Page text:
At long last, the Federal Highway Administration gave New York state the green light on Friday to proceed with its congestion pricing plan for the Manhattan Central Business District.
The agency issued a Letter of Legal Sufficiency to both the MTA and Governor Kathy Hochul on May 5 authorizing the state to move forward with its plan to create a tolling system for drivers to travel into and from areas of Manhattan generally below 60th Street. According to published reports, it effectively “starts the clock” on additional steps to implement the system, which could be up and running on or about April 2024.
Congestion pricing has been debated off and on for the better part of the last 20 years, since then-Mayor Michael Bloomberg floated the idea as a way to ease traffic in the heart of Manhattan while also generating a new revenue source for public transit improvements. Along the way, the plan proved controversial, especially among outer-borough residents and suburbanites who see the plan as a tax on their driving privileges, and a substantial income hit.
The state legislature and then-Governor Andrew Cuomo approved a congestion pricing plan for Manhattan in 2018, but the plan stalled from there, as it required federal approval in order to proceed. The Trump administration didn’t touch it for the rest of its tenure, and the plan remained pending for the first half of President Biden’s first term in office.
As recently as April of this year, U.S. Transportation Secretary Pete Buttigieg had indicated that the Biden administration was still examining the proposal.
“We’re talking about something that is really new in terms of scope and scale, relative to processing environmental reviews on something that we maybe do hundreds of in a year, like a bridge project for example,” Buttigieg said during an April 13 appearance in Albany. “But certainly, the Federal Highway Administration is working hard on that process. I don’t have any news to make about it today, but that’s certainly one that’s getting a lot of good attention and resources to make sure the process is followed and done well.”
But Friday’s news of federal approval drew the quick praise of the MTA, which stands to benefit from more than a billion dollars in projected annual toll revenue once the congestion pricing system is enacted.
“Congestion pricing is a generational opportunity to make it easier for people to get around in, and get to, the Central Business District, by reducing traffic and funding improvements to the public transit system,” said MTA Chief of External Relations John J. McCarthy. “To do it right, environmental equity has been an integral component. We are grateful that the FHWA has acknowledged the Project Sponsors’ efforts to date and has found the document has met the standards for legal sufficiency.”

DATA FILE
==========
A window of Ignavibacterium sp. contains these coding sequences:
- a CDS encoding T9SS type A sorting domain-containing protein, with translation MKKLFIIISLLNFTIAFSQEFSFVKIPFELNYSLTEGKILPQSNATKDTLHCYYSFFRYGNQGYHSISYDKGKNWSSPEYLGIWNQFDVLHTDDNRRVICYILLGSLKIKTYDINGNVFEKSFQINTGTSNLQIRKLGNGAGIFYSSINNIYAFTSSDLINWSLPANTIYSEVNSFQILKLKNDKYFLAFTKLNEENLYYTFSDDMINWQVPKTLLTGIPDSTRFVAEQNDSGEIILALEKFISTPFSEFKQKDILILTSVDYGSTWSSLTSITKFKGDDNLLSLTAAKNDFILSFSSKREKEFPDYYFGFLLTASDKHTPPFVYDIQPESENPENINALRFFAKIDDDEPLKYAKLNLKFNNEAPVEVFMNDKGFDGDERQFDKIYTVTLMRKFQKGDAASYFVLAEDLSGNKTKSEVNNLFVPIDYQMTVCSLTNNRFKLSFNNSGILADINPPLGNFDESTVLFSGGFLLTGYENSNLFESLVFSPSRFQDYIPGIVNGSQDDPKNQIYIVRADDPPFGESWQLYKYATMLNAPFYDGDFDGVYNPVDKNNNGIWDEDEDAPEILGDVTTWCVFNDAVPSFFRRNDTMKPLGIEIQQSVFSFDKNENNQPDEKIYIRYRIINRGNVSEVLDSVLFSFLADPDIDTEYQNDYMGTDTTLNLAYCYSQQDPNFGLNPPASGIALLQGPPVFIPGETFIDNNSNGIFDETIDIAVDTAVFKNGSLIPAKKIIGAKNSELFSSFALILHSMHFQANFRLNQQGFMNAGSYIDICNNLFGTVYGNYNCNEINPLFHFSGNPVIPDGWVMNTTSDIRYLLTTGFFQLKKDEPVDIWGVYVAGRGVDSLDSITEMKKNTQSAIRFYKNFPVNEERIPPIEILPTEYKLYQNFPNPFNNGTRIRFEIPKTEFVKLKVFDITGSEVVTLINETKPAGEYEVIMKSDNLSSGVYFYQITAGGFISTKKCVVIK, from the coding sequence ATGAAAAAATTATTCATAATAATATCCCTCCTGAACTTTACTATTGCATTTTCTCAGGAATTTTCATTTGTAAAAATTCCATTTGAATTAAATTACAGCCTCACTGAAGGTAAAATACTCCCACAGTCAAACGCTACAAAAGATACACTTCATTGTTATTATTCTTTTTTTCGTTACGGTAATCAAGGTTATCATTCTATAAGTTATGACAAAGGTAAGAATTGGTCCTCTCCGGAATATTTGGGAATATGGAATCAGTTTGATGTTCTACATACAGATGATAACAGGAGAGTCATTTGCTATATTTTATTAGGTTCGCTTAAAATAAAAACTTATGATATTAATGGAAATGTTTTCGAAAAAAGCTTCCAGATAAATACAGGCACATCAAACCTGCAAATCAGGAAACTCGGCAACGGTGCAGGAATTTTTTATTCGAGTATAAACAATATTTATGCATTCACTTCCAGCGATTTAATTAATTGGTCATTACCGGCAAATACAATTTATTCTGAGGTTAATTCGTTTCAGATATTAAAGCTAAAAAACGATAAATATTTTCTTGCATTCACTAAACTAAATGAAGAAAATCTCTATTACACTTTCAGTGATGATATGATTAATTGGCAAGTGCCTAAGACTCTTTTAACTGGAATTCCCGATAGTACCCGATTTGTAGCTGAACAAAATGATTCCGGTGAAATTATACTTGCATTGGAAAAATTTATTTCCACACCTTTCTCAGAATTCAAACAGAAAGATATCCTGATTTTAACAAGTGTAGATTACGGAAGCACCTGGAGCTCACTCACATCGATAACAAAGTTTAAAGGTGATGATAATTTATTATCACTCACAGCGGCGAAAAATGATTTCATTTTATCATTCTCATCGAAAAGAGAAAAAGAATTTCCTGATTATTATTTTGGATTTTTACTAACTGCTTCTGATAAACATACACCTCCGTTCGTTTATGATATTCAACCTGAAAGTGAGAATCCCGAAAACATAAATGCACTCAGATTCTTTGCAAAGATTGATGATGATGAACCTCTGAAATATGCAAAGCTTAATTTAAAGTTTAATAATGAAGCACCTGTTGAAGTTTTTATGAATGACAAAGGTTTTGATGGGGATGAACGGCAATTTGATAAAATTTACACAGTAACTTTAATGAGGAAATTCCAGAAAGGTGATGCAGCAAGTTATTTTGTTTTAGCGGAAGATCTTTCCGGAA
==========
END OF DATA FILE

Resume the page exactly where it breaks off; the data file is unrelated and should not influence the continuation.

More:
Lisa Daglian, executive director of the Permanent Citizens Advisory Committee (PCAC) to the MTA, celebrated the approval as “a significant step forward for our region’s health and the well-being of our transit system.”
“It’s the first next step toward Congestion Pricing, which will mean less traffic, better air quality and reap billions of dollars to improve the MTA’s signals and stations, improve accessibility, buy new rolling stock, and build big things like the next phase of the Second Avenue Subway and bring Metro-North into Penn Station,” Daglian said. “In addition to transit riders, millions of other people will benefit from congestion pricing, including drivers in Midtown and our neighbors in New Jersey.”
Riders Alliance Executive Director Betsy Plum, however, called the development “the best Friday afternoon news dump ever.”
“After years of delays, which transit riders are all too familiar with, the federal government has finally decided that millions of New Yorkers, commuters, and visitors to our city can have nice things after all,” Plum said in a statement. “Now Governor Kathy Hochul has all the power she needs to raise the money to fix our subway and deliver the reliable and accessible service every New Yorker deserves. The case for congestion pricing, with all of its benefits, could not be stronger than it is today.”
The approval means that the MTA’s Traffic Mobility Review Board can now proceed with issuing final recommendations for toll rates and exemptions, which would then have to be approved by the MTA Board.
At this point, the MTA is not expecting to implement the program until, at the earliest, the second quarter of 2024, an MTA spokesperson told amNewYork Metro in April. The delay means the MTA will have to forego about $250 million in capital money for Fiscal Year 2024.
The scope of the agency’s $55 billion capital plan is dependent on revenue from congestion pricing.
With reporting by Ben Brachfeld